Aircraft are obligated to initiate their landing in a different way to reduce noise significantly. Using the CATWOE analysis, we deal with the following:

C – Customers

The customers in this situation are the airlines, their employees and passengers who will be affected by the change. It’s mostly the airlines and their staff who will have to incorporate and carry out the change. In that sense, they influence the change process.

A – Actors

The actors in this case are the air traffic controllers who work at the airport; they have to give different instructions for for instance a longer approach, which means that the planes won’t have to brake as hard on the runway.

The pilots of the different airlines also have to start their landing procedures in a different way and monitor their braking. They’re actors as well.

T – Transformation Process

The entire process (transformation process) of landing will be changed significantly. When an aircraft approaches the runway from the sky, its speed will already have been greatly reduced. After touchdown on the runway, brakes are applied to the aircraft’s wheels to bring it to a halt.

By using a longer approach route, they can already reduce a lot of speed in the air, which meant they won’t have to brake as long on the runway (which leads to a lot of noise).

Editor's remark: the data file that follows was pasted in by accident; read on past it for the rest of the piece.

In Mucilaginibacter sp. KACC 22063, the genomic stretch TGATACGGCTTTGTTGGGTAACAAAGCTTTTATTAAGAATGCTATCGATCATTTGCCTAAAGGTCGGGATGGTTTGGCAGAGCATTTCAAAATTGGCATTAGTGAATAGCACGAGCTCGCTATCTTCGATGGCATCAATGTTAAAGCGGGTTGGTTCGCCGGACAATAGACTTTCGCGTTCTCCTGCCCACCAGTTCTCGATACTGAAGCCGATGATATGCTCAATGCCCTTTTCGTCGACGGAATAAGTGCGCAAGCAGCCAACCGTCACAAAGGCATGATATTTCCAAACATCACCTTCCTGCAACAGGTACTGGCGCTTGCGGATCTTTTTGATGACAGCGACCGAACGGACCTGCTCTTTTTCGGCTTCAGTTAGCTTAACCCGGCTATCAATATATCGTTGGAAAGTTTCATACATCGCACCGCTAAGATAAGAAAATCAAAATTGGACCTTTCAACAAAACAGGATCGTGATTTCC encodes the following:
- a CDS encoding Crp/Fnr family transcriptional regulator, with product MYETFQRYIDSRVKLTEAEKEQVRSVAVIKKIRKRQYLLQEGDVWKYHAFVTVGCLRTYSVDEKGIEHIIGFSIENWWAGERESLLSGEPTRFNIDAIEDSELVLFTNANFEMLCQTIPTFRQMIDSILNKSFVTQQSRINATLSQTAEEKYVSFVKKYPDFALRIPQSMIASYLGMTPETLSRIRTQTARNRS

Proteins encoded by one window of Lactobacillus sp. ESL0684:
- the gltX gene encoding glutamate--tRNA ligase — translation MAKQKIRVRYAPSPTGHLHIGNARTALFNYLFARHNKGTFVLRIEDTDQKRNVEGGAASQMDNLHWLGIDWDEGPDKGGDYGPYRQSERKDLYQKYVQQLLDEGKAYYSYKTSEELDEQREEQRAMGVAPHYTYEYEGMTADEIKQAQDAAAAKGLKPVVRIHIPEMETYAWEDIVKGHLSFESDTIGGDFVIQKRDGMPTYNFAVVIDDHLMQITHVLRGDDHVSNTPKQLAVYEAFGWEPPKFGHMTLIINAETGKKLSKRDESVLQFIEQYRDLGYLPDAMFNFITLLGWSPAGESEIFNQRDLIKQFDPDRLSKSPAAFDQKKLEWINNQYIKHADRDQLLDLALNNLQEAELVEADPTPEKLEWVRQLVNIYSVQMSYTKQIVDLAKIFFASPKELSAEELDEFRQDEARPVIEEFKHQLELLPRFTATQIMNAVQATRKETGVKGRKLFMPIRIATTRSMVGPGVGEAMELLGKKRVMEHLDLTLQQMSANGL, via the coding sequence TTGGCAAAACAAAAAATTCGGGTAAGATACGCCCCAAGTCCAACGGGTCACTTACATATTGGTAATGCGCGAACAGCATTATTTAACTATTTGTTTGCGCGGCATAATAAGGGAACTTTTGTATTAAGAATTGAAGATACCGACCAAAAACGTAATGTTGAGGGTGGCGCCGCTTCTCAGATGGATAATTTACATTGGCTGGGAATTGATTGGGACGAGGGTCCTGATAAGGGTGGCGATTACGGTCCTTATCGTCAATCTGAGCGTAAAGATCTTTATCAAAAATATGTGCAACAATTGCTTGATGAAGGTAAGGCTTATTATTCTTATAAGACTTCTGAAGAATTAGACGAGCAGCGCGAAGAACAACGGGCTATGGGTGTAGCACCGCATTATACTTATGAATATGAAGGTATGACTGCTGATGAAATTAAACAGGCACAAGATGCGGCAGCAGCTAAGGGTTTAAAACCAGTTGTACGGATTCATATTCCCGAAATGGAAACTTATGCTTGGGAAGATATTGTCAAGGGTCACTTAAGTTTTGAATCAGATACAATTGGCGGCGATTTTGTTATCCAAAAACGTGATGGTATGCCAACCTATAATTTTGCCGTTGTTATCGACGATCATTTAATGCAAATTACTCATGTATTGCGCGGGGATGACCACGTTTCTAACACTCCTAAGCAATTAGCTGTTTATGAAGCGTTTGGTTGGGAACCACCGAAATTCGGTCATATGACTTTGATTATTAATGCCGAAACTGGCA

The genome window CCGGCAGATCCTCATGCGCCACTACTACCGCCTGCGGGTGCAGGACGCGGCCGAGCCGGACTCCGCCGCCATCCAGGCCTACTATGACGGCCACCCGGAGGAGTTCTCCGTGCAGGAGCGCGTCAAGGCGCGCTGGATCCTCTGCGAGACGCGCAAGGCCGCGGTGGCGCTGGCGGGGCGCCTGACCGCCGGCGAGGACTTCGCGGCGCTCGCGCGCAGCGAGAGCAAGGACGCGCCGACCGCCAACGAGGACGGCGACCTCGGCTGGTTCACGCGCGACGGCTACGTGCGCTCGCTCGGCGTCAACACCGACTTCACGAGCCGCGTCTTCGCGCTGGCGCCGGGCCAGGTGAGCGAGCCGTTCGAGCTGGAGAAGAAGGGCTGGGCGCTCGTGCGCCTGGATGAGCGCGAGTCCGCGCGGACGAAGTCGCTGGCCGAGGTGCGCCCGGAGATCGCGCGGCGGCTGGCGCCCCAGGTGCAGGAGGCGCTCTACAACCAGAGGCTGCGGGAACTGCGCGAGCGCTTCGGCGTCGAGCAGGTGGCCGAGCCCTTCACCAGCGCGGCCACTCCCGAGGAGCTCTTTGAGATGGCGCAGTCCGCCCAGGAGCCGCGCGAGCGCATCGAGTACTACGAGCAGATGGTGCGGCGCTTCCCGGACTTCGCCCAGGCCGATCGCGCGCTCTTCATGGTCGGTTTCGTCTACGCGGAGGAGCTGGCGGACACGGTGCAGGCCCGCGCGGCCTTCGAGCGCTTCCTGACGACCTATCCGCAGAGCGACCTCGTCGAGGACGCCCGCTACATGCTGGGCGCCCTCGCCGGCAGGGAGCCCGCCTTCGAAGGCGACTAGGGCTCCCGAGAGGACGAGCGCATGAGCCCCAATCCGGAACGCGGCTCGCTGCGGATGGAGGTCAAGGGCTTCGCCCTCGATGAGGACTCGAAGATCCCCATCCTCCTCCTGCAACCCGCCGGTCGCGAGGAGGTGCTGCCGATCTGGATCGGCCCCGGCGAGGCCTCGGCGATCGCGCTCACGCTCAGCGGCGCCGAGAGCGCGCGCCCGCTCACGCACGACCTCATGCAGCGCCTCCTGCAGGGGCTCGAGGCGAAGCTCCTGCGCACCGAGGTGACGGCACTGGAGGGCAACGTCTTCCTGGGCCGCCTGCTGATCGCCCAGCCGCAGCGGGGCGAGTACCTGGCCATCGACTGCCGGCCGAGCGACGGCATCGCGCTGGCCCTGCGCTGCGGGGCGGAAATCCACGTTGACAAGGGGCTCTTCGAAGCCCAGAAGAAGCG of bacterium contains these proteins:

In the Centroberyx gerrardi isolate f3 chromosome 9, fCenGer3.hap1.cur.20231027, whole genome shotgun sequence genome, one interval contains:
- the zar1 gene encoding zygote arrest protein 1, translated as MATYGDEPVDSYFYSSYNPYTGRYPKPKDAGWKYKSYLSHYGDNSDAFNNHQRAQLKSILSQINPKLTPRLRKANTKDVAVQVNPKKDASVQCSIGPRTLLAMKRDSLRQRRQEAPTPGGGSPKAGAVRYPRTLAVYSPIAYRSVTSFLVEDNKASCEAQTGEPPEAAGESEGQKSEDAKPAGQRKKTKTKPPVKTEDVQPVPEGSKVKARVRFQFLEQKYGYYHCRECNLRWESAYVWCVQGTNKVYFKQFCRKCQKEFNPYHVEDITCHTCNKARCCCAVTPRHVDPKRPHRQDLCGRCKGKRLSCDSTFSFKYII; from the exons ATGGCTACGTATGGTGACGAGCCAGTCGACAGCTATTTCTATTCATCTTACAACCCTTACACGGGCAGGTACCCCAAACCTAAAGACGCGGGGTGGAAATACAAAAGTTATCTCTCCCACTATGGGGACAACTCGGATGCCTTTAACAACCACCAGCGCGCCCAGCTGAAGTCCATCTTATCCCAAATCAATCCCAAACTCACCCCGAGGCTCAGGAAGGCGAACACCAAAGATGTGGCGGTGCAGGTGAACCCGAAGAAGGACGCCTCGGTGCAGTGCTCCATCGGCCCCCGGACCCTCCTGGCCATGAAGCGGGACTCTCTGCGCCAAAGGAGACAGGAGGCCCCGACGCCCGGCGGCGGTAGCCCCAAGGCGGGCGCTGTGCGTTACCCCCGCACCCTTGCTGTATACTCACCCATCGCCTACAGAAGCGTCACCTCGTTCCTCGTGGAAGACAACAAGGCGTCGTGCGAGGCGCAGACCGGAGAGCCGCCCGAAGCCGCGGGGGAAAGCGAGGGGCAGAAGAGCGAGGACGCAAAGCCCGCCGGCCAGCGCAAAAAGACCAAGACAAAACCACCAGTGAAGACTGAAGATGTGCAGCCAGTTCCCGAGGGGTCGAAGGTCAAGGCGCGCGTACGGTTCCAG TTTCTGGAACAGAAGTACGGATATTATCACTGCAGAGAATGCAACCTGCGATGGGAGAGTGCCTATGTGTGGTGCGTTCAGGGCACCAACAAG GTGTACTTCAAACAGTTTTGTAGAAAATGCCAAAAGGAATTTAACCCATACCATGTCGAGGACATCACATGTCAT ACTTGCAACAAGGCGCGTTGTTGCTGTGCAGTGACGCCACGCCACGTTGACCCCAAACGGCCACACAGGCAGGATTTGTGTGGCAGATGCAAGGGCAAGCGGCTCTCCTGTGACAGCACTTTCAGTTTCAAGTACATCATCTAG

The entire procedure requires that different signals and instructions are given by air traffic control to the aircraft in the air.

W – World view

From the airport’s surroundings (world view), home-owners will want procedures to reduce noise from aircraft landings. Other stakeholders, including the airlines, have conflicting interests.

They will probably argue that longer approach routes can lead to dangerous situations in the air. For passengers, it might be inconvenient to have longer travel times.

And based on commercial considerations, the management of the airport can argue that they can now not have as many aircraft landings per hour.

O – Owners

The owners of the airlines are the ones who will eventually give or deny permission for changing the approach route and braking procedure.

In this case, the airport board is an important owner as well, with a lot of influence that allows them to force the change in the procedure.

E – Environmental Constraints